Constructing Inscribed Regular Triangles, Quadrilaterals and Hexagons
Lesson 7 of 13
Objective: SWBAT construct regular triangles, quadrilaterals and hexagons inscribed in circles using a compass and a straightedge.
As students walk into the classroom, I hand them a compass and a straightedge. They draw two segments of different sizes and construct the perpendicular bisector.
As the students are working, I walk around the room to ensure they are able to bisect the segments. If students are still having difficulties, I pair them with other students who can help.
The first part of the Mini-Lesson involves constructing a regular hexagon that is inscribed in a circle. We discuss the terms "regular" and "inscribed." It is also helpful to talk about what is means for a point to be "on the circle." I think show the students how to construct a regular hexagon inscribed in a circle.
Constructing an equilateral triangle inscribed in a circle involves most of the same steps as constructing the hexagon. The only difference is in the last step. Instead of connecting consecutive points on the circle, students connect every other point. This creates the equilateral triangle.
*See the video, "Constructing a Regular Hexagon and an Equilateral Triangle Inscribed in a Circle," for a demonstration of the constructions.
Constructing a square inscribed in a circle involves constructing the perpendicular bisector of a diameter. Students begin by marking a point for the center of a circle and constructing a circle. Then students draw a diameter and mark its endpoints on the circle. I usually discuss the definition and/or properties of a diameter. Students then construct the perpendicular bisector of the diameter and mark off the points where the bisector intersect the circle. The last step is to connect consecutive points. The four points on the circle become the vertices of the square. Students may not realize they have constructed a square and may refer to their figure as a "diamond." I discuss the properties of a square, including congruent, perpendicular diagonals, and we verify these properties in the construction.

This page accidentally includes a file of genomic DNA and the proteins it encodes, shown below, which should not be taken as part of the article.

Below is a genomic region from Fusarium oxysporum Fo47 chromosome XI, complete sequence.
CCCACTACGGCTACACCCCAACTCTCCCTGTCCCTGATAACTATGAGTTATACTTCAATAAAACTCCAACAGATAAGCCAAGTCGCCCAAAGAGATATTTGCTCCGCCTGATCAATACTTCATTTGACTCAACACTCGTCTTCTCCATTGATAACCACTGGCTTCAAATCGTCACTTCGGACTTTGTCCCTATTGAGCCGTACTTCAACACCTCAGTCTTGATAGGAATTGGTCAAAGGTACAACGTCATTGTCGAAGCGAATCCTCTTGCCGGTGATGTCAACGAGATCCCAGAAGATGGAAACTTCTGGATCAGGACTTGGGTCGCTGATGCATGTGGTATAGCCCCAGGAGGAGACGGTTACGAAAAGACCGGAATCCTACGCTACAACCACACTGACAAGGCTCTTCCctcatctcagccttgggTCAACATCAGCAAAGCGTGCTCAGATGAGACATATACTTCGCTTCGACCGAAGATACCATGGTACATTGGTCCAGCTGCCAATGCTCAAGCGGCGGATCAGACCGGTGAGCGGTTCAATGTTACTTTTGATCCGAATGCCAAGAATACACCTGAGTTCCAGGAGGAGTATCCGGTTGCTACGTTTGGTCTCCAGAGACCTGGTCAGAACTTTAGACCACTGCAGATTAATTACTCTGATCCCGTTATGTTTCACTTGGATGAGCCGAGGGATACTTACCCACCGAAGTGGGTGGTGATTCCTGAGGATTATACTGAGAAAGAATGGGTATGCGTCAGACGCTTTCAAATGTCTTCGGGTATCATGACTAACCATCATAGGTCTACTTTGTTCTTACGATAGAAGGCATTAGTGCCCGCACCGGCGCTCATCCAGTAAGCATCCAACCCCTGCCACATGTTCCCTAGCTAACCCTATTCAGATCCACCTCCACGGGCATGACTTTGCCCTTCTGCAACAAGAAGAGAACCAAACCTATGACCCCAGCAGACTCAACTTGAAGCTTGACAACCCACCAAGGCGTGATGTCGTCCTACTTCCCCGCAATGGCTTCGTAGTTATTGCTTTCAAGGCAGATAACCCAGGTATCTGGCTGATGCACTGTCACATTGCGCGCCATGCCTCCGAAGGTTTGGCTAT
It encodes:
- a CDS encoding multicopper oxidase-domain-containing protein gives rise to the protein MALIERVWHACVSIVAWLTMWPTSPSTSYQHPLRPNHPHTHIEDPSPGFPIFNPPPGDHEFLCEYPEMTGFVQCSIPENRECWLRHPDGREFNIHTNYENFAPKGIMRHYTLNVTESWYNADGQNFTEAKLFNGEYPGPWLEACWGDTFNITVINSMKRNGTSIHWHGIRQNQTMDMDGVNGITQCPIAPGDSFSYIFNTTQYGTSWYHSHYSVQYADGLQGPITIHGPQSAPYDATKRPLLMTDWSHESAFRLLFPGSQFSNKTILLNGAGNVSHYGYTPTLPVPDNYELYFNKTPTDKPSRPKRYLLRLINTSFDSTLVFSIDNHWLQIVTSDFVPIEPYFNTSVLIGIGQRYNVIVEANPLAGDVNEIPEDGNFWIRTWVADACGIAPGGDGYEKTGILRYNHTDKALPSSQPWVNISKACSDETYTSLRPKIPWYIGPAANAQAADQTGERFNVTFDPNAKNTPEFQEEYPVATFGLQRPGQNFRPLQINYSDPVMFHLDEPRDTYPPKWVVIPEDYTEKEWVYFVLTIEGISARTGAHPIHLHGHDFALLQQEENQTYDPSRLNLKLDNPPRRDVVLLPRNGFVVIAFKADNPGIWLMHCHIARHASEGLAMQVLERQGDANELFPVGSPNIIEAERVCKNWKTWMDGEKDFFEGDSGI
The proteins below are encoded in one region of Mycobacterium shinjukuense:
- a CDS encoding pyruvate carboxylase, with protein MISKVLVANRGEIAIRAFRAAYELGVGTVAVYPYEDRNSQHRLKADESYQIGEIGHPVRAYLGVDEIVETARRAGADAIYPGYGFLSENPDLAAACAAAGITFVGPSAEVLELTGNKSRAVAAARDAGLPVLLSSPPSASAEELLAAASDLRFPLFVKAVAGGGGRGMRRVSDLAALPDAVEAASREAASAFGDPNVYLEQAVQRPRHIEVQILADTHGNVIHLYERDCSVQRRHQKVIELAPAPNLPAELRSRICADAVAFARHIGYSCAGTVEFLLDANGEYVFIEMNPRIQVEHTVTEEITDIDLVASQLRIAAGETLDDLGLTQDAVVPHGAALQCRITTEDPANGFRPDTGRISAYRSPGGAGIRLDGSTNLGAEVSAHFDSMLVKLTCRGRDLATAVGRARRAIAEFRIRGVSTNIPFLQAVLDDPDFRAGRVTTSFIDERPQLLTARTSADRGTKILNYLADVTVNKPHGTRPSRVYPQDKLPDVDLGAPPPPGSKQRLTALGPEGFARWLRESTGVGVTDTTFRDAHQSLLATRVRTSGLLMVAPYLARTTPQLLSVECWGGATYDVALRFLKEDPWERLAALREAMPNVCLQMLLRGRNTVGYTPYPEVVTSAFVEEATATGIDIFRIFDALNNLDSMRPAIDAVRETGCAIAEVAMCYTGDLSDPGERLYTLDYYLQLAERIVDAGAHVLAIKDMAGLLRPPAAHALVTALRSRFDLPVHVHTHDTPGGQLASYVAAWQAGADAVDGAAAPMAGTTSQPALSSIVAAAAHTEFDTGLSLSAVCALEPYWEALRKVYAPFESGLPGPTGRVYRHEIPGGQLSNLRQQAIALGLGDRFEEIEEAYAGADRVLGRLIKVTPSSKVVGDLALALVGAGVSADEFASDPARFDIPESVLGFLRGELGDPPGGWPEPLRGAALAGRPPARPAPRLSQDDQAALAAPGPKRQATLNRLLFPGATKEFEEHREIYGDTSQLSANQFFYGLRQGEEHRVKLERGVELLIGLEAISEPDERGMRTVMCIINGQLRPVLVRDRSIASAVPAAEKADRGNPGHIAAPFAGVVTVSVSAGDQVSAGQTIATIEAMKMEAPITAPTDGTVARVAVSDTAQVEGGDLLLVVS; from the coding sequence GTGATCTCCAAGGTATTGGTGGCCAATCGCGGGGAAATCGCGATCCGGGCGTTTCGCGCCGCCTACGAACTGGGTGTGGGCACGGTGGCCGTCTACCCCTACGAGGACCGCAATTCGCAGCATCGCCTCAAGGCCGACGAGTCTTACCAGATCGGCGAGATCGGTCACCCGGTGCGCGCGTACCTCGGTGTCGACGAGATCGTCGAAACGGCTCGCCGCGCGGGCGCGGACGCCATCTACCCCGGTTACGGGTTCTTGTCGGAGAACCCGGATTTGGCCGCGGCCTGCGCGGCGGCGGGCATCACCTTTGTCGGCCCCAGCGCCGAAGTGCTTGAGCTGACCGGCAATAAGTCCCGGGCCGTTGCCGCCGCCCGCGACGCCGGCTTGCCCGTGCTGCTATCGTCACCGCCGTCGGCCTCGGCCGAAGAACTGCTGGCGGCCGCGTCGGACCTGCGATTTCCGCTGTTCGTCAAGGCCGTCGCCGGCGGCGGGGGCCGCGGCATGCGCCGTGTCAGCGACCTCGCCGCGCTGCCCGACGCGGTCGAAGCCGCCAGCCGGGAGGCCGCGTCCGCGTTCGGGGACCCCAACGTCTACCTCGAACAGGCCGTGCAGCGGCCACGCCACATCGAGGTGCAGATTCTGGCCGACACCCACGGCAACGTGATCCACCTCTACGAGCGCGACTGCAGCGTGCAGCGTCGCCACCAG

Students practice constructing a regular hexagon, an equilateral triangle and a square inscribed in a circle. As students practice, I circulate around the room. If I notice common misunderstandings, I stop the students and show them the steps again.
After students perform their constructions, they calculate the degree measures of the arcs formed by consecutive vertices of the inscribed figures. Students may have difficulty at first, but after they figure out the arc lengths in the first construction, the other calculations are easier.
Students may need a reminder about the difference between the length of an arc and its degree measure. The degree measures of the arc will be adressed again in a later lesson.
At the end of the practice section, I show some student examples and we discuss any misconceptions.
Ask: Why is it possible to construct an equilateral triangle using the construction for a regular hexagon? Are there any other inscribed regular polygons that can be constructed using the constructions we learned today?
Students can construct an inscribed regular octagon by bisecting two consecutive sides of a square. They can construct a dodecagon by bisecting angles formed by two consecutive diagonals in the hexagon.